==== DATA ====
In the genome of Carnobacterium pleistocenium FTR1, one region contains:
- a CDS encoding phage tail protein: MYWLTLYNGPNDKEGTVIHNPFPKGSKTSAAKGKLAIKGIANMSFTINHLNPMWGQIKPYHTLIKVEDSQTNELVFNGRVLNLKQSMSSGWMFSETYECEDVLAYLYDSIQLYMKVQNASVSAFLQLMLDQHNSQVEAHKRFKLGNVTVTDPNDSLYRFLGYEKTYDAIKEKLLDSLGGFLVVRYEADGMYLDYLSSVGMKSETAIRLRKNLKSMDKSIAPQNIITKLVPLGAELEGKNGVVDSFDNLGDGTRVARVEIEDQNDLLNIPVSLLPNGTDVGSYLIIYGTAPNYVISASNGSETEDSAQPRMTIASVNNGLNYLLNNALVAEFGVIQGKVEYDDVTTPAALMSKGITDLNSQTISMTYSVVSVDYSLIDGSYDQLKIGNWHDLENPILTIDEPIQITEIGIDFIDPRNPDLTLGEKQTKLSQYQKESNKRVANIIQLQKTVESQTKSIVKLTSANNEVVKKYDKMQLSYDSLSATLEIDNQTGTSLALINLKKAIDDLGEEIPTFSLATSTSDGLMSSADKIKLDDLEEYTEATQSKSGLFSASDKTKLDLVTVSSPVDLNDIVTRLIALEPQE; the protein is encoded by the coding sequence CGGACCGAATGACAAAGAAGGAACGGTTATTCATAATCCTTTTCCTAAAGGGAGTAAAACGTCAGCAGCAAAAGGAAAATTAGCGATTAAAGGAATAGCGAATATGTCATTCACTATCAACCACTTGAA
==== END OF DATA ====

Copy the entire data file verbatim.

In the genome of Carnobacterium pleistocenium FTR1, one region contains:
- a CDS encoding phage tail protein: MYWLTLYNGPNDKEGTVIHNPFPKGSKTSAAKGKLAIKGIANMSFTINHLNPMWGQIKPYHTLIKVEDSQTNELVFNGRVLNLKQSMSSGWMFSETYECEDVLAYLYDSIQLYMKVQNASVSAFLQLMLDQHNSQVEAHKRFKLGNVTVTDPNDSLYRFLGYEKTYDAIKEKLLDSLGGFLVVRYEADGMYLDYLSSVGMKSETAIRLRKNLKSMDKSIAPQNIITKLVPLGAELEGKNGVVDSFDNLGDGTRVARVEIEDQNDLLNIPVSLLPNGTDVGSYLIIYGTAPNYVISASNGSETEDSAQPRMTIASVNNGLNYLLNNALVAEFGVIQGKVEYDDVTTPAALMSKGITDLNSQTISMTYSVVSVDYSLIDGSYDQLKIGNWHDLENPILTIDEPIQITEIGIDFIDPRNPDLTLGEKQTKLSQYQKESNKRVANIIQLQKTVESQTKSIVKLTSANNEVVKKYDKMQLSYDSLSATLEIDNQTGTSLALINLKKAIDDLGEEIPTFSLATSTSDGLMSSADKIKLDDLEEYTEATQSKSGLFSASDKTKLDLVTVSSPVDLNDIVTRLIALEPQE; the protein is encoded by the coding sequence CGGACCGAATGACAAAGAAGGAACGGTTATTCATAATCCTTTTCCTAAAGGGAGTAAAACGTCAGCAGCAAAAGGAAAATTAGCGATTAAAGGAATAGCGAATATGTCATTCACTATCAACCACTTGAA